“Honestly, I just think of doing whatever is needed to get the best outcome for the team. Whether that involves me scoring or assisting or just making that extra pass, it doesn’t matter,” Larkin said. “Driving into my defender and pushing toward the crease from behind the goal kind of opens up the passing lane or provides an opportunity for me to dodge and finish.”
Messinger acknowledged that having a true left-handed attacker is a real advantage and likes that Larkin is comfortable operating at various spots on the field.
“I think Kelly is most effective working from behind, but she is versatile in that she can also play on the wing or up top,” Messinger said. “That is huge because it allows our offense to attack from different angles.”
Timchal said opponents have face-guarded Larkin in an attempt to keep the ball out of her stick. That tactic has not worked too often as Larkin has recorded at least one point in 44 games she has played and has multiple points in all but two.
Larkin was at her playmaking best in last Sunday’s second-round NCAA Tournament victory over eighth-seeded Loyola, repeatedly driving from behind the cage to make things happen while finishing with three goals and four assists. All four assists went to Harris, her classmate and season-long road roommate.
“Kelly puts those feeds right on your stick. I don’t even have to look – I could close my eyes and know that ball is going right into my pocket,” Harris said. “Any time Kelly has the ball in her stick she is a threat.”
Larkin already ranks second all-time at Navy for assists and is well on the way to smashing the school record held by DePompeo (167, 2010-2013).
“I just tend to be in a position where I feed a lot. I really don’t have to do too much because we have so many great players that are always working hard to get open. It’s my job to find them and get them the ball,” said Larkin, who stands seventh in program history for points.
Navy players and coaches have nothing but praise for Larkin’s attitude, work ethic and overall demeanor.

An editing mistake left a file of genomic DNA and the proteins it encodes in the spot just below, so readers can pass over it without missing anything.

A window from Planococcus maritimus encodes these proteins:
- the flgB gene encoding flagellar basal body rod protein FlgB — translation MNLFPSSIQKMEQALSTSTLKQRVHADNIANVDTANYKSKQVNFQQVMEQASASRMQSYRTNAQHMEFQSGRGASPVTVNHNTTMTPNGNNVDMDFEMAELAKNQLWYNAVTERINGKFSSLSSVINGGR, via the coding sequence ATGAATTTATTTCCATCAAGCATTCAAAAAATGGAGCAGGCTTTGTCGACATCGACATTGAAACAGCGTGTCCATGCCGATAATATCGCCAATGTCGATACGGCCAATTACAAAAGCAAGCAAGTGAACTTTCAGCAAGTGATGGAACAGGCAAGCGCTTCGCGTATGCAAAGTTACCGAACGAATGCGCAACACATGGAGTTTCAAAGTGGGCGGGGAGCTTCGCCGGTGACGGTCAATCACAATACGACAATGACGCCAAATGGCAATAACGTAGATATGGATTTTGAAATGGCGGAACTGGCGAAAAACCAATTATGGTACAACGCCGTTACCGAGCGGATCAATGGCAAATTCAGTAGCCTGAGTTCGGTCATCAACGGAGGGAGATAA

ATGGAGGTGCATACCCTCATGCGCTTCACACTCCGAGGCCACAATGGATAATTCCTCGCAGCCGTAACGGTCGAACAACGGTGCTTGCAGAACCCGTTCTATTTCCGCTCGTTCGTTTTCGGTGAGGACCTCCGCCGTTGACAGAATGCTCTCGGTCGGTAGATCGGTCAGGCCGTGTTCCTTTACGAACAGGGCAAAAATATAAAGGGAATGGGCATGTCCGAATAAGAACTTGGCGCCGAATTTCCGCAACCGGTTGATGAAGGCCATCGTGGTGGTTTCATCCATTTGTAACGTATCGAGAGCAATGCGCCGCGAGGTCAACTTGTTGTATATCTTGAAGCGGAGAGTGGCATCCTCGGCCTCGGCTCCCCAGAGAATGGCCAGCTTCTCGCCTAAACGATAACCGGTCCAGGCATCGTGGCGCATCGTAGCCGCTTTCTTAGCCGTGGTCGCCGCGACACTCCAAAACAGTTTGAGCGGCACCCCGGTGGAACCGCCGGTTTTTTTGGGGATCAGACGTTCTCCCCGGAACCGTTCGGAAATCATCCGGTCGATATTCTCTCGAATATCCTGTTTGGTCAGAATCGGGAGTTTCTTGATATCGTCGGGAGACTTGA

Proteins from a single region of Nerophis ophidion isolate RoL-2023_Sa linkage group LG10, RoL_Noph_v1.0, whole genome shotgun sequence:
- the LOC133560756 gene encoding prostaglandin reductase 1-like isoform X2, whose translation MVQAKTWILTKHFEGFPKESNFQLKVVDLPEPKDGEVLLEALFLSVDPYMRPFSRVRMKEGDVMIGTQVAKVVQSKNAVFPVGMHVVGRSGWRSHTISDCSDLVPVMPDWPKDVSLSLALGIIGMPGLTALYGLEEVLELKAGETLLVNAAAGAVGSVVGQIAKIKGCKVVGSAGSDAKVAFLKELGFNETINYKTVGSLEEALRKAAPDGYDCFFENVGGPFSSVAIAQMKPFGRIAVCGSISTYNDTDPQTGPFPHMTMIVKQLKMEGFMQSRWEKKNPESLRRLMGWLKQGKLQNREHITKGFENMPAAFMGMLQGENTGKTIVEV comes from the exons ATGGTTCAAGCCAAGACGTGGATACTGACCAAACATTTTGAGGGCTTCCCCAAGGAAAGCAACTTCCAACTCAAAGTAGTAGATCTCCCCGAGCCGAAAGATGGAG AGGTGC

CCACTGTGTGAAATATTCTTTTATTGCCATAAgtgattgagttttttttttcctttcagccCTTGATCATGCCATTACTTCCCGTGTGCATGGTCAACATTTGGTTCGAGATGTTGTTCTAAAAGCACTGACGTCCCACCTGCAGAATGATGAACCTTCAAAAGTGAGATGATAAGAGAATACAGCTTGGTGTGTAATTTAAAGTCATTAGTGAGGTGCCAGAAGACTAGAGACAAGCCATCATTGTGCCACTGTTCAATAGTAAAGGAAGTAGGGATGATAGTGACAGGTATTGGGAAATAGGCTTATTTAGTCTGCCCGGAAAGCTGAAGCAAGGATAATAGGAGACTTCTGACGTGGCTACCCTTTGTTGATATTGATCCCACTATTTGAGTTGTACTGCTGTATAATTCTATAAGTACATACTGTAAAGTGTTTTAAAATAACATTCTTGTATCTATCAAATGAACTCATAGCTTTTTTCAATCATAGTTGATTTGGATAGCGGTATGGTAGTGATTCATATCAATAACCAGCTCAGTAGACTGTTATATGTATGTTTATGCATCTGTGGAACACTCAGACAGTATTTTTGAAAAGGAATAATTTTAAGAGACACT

“Kelly is a wonderful teammate and a great player to coach because she is so dedicated and hard-working. She is looking to get better every day and always trying to learn more,” Timchal said.
“Kelly is an awesome person with great character. She is always listening and being a learner,” Messinger added. “Other kids feed off Kelly’s energy and playmaking ability.”
Harris has become quite close with Larkin and the Broadneck High graduate values that friendship.
“Kelly Larkin is one of the best friends, best teammates and best classmates you could possibly ask for,” Harris said. “She is someone you can go to for anything and I’ve been very lucky to have her as my roommate for every away game this season because I really enjoy hanging out with Kelly.”
Larkin has been blessed with a new source of support this season as older sister Jill is serving as a team manager for Navy women’s lacrosse. Jill Larkin, who is three years older than Kelly, enrolled at the Naval Academy this school year as a prior-enlisted member of the service.
Jill Larkin enlisted directly out of high school as a hospital corpsman and spent seven months training in San Antonio. She was stationed in Norfolk, Virginia, before applying and being accepted to the Naval Academy.
“It is a dream come true to be attending the Naval Academy along with my sister,” Jill said. “I love going to school with Kelly and being able to see her all the time. She is such an amazing person, my best friend and someone I look up to.”
Jill Larkin, who as a plebe is in the odd position of being outranked by her younger sister, is not at all surprised by the success Kelly is having on the field.
“Honestly, I’ve always known that Kelly was a special athlete. Watching her throughout high school, she always had an incredible gift for lacrosse,” Jill said.